Though the movie Remember the Titans made the left side of the football team's defensive line the "strong side," people rarely label "sides" in everyday life. Even more rarely, would they call any side of something the "waste side." Unless, of course, they're discussing an area where physical garbage is present. So if you want to communicate that something hasn't kept up with the rest of the group, use "wayside."

"Self-depreciating" versus "Self-deprecating"

Don't give yourself another reason to be self-deprecating about your colloquial abilities by using the incorrect phrase "self-depreciating." Depreciation is an economic term to indicate that something is losing value. Though you can deprecate and be hard on yourself, by pointing out your flaws you're not automatically losing any human value.

"Irregardless" versus "Regardless"

Despite the fact that irregardless is technically in the dictionary, it is not a word most folks will ever need. To be fair, the phrase "tl; dr" (which means 'too long; didn't read' for any non-Redditors out there) is also in the dictionary. Sometimes, colloquial words or phrases are added to the dictionary to reflect the fact that people are using them and to help other people understand what they might be saying.

But irregardless remains rather nonsensical (and repetitive), regardless of its place in the dictionary.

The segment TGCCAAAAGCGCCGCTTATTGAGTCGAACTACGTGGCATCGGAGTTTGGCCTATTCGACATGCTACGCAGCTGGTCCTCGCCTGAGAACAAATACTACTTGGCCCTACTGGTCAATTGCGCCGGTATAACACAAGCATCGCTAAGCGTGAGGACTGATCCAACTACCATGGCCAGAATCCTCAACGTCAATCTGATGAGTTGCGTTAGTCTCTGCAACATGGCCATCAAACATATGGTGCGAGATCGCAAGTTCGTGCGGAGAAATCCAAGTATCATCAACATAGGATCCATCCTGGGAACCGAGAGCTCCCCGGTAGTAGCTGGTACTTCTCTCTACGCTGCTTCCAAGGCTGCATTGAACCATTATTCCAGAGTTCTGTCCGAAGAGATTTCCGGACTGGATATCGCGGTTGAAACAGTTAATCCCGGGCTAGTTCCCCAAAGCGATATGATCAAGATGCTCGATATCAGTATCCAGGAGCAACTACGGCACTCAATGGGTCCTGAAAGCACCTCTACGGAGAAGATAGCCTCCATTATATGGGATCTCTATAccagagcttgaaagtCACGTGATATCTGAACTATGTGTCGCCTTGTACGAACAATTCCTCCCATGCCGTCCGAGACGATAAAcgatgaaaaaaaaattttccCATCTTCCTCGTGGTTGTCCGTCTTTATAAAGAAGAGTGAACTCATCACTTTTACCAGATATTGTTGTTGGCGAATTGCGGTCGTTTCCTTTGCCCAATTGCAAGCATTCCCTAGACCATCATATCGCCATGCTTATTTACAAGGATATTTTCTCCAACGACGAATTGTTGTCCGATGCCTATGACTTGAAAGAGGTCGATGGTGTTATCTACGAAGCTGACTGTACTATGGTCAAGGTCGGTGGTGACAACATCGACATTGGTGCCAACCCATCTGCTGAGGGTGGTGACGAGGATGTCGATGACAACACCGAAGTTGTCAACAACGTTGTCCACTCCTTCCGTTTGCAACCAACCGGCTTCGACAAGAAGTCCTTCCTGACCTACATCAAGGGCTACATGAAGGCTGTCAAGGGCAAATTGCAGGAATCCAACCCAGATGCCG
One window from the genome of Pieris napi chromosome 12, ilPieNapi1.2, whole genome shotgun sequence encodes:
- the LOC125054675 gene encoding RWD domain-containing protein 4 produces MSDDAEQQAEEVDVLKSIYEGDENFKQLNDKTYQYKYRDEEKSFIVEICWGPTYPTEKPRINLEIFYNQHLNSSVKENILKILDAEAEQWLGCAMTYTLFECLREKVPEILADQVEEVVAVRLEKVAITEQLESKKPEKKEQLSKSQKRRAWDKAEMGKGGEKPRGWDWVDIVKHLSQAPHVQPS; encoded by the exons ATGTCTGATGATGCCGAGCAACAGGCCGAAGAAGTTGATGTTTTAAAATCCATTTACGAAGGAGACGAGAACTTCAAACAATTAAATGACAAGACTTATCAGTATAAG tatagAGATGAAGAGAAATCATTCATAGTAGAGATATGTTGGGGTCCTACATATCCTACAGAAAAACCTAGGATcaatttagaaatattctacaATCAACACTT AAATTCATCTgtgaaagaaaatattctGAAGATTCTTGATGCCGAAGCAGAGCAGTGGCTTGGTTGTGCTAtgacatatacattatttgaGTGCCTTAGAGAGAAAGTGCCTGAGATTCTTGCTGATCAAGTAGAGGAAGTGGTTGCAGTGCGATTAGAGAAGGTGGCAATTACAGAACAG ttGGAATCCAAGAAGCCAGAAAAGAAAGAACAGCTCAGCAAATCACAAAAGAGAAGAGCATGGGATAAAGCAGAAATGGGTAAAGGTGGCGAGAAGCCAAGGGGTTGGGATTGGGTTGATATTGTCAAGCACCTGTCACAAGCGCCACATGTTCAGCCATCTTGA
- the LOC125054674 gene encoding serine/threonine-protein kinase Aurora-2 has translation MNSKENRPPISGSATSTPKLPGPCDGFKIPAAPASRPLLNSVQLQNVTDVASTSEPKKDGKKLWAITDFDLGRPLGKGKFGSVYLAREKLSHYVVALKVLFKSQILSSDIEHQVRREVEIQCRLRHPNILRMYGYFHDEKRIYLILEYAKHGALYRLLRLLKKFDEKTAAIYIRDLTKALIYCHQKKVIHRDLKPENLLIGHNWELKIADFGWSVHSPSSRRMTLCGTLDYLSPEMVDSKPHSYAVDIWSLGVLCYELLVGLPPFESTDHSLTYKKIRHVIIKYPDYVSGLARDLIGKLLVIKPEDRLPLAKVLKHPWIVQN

"Jive with" versus "Jibe with"


You're more than welcome to jive with something. But just know that, at least in most business settings, you probably mean you jibe with it, not jive. To jive is a much more playful, often musical verb. But to jibe with something means you're getting along with or understanding it. To jive with something means you're likely spitting hot scat in the basement of a musical jazz club. So if that doesn't jibe with what you're trying get across, don't use it.

"Tongue and cheek" versus "Tongue in cheek"

It may be tongue in cheek to try and get another person to say tongue and cheek, since you'll be insincerely attempting to get someone to say something meaningless. When something is said tongue in cheek, there's a feeling of exaggeration, sarcasm, or irony involved. When something is said tongue and cheek, well, it can really only mean that two facial organs were involved.

"Make do" versus "Make due"

Both of these phrases are perfectly useful in different situations. If you want to make do with something, you're getting by with whatever you have. Making due means creating a deadline or due date for something. So if an employer hasn't made a specific project due and isn't giving you the resources you need to do it properly, you make do with what you have and finish it whenever you want.

"Nip it in the butt" versus "Nip it in the bud"


Let's nip this commonly misused phrase in the bud right now. The origins of this phrase come from the idea of de-budding flowers. So there were actual buds involved. So think twice before you change that "bud" to a "butt" because you'll be communicating something completely (and embarrassingly) different.

"Shoe-in" versus "Shoo in"

The difficult element of this phrase is that the wrong phrase (shoe in) has a really powerful visualization that makes it feel right. To say that someone has a "shoe in" to win feels like you're trying to say they've already got their foot in the door (another common phrase). The actual phrase is a "shoo in" dates back to horse racing days when you could urge - or shoo - something towards victory.

"Piece of mind" versus "Peace of mind"